Luckily, there’s a huge crafting and foraging system in place that encompasses blacksmithing, leatherworking, cooking, alchemy, woodworking and enchanting. After running through the tutorial missions for each craft, you can either specialise in one or dabble in all, fulfilling “writs” found on noticeboards in the cities to facilitate other players. It’s an interesting take on what could have simply been a dull “will craft for mats” system, and it’s way better than just shoving an auction house into the world.
Also similar to Skyrim is the combat. While it’s not as refined as the last game’s left hand, right hand set-up, you can still switch between first and third person viewpoints at will. Holding the right trigger will attack, while your skills are mapped to the face buttons. Combat feels a little hit and miss, with ice-skatey physics and pesky other players charging in and robbing your glory, but it’s satisfying enough in the moment, and very rarely difficult if you stay within your level range. A handy system exists to select a quest by hitting right on the D-Pad at any time, allowing you to easily cycle through your colour coded quest log.
Having spent many hours with three characters of different genders, races, classes and factions, it’s fair to say that Tamriel Unlimited does its best to give you choices and varying experiences. It doesn’t always get it right, and there are long moments when you’re simply going through the motions and ticking off quests that it can feel tedious and empty – but that can be said of almost any MMORPG. Tamriel Unlimited goes some way to making up for it by giving you lots to do if you choose to look for it. Go fishing or hunting, spend a few days idly crafting; pick some flowers, go for a ride, join in the war. I’m too busy coasting through quests and earning a living as a leather-worker to be too concerned, but it’s testament to the game that I certainly didn’t feel the urge to rush through to the level cap.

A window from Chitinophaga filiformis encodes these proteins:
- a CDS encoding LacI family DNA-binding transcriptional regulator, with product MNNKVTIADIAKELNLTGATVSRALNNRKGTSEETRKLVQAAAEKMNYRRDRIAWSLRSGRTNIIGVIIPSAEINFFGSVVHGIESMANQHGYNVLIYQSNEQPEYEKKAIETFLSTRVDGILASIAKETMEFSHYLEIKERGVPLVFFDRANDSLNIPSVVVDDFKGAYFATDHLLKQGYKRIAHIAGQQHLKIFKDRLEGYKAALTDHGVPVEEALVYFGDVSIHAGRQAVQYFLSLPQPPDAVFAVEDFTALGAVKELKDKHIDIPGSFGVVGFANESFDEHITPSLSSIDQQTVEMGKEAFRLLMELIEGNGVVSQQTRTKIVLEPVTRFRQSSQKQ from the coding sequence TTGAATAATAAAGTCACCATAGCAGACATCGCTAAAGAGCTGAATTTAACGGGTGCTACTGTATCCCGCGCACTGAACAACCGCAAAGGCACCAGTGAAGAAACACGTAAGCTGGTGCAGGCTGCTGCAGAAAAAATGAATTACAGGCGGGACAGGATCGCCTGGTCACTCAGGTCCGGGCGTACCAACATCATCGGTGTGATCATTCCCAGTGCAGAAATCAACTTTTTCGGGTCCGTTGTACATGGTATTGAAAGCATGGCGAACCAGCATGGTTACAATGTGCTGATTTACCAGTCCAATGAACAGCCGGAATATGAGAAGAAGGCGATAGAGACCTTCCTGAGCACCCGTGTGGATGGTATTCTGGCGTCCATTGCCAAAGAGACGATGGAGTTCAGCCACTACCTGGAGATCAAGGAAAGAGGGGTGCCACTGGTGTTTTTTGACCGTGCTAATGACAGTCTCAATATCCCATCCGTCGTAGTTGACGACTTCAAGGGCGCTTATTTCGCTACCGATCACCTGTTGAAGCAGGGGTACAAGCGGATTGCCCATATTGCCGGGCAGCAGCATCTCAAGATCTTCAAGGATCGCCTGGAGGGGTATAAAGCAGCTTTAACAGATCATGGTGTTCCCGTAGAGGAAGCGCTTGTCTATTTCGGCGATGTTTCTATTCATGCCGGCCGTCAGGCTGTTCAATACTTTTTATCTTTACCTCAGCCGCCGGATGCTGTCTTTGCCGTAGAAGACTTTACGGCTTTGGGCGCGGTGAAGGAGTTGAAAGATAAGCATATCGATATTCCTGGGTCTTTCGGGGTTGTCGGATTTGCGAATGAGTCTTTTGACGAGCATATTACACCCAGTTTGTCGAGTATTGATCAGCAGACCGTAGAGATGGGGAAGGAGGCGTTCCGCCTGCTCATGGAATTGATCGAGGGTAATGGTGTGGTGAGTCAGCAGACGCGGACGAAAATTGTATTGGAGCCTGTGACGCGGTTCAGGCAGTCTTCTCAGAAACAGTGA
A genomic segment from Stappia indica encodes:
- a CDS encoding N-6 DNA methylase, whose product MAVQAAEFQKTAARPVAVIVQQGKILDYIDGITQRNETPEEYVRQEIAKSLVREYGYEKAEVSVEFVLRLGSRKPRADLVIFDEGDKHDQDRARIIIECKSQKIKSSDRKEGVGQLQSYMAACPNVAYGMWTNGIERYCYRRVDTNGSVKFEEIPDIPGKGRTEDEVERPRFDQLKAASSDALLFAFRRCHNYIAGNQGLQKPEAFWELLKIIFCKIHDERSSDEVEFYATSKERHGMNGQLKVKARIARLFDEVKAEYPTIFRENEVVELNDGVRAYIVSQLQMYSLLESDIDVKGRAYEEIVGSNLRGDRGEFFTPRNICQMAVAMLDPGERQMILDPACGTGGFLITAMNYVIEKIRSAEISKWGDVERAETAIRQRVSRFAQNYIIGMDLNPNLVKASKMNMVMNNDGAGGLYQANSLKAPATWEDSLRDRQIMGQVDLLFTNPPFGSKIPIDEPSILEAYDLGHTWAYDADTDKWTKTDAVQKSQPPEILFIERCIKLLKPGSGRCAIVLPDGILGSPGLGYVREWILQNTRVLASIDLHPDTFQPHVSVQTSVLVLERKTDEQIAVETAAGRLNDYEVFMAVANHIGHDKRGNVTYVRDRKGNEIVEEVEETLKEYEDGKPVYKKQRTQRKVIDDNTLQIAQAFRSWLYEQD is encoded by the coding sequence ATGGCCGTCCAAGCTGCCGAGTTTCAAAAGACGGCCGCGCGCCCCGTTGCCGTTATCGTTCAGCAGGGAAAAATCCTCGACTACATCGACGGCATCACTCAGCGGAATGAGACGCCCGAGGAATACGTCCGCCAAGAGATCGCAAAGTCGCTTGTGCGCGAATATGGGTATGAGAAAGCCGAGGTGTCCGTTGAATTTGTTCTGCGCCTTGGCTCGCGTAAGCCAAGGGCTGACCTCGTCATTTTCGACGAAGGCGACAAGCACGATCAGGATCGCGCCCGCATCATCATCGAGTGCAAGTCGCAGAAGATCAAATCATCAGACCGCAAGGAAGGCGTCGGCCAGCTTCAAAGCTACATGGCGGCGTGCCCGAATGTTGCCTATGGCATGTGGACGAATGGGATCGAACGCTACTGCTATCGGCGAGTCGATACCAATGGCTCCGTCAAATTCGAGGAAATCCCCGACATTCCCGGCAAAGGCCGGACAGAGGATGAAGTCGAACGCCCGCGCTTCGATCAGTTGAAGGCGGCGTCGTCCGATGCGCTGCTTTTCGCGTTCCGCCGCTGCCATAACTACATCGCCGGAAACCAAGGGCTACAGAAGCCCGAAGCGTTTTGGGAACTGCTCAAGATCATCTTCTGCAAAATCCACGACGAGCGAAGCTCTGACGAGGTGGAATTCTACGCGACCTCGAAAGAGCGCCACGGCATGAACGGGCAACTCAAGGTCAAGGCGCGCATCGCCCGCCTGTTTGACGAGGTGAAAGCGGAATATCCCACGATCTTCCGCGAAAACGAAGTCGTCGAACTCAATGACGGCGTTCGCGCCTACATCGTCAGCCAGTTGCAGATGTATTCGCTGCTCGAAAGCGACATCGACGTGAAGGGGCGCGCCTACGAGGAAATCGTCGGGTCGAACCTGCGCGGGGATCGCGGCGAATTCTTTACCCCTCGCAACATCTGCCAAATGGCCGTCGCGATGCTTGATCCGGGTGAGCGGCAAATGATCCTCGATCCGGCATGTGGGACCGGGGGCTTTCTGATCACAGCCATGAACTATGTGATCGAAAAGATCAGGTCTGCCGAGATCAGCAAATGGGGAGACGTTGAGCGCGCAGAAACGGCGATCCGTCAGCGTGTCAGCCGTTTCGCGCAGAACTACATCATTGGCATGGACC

Ultimately, the console version offers the same game as previously released on PC, but with all the extras added since and a completely overhauled interface. The multitude of tweaks and improvements elevate it above the underperforming PC version, and fans of the Elder Scrolls series will lap it up. It’s not The Elder Scrolls VI, unfortunately, but it’s a decent enough stop-gap if you’re craving more Tamrielic adventure in your life. As an RPG it’s solid but uninspired, as an MMO it’s big and involving but a little dull and empty. As the two combined, it’s an epic adventure hamstrung by the inclusion of other people, lacklustre quest design and a sense that you’re just a little cog in a great big machine that would happily spin on if you simply fell out of it. Something so vast and ambitious was always going to struggle to tick all the boxes, but Tamriel Unlimited does the best it can as a predominantly single player game within an MMO framework. For some, that alone will be more than enough.
Vast world to explore.
Deep character customisation and development.
Robust crafting and foraging system.
Unimaginative quest design.
No real sense of purpose.
MMO elements don't feel essential.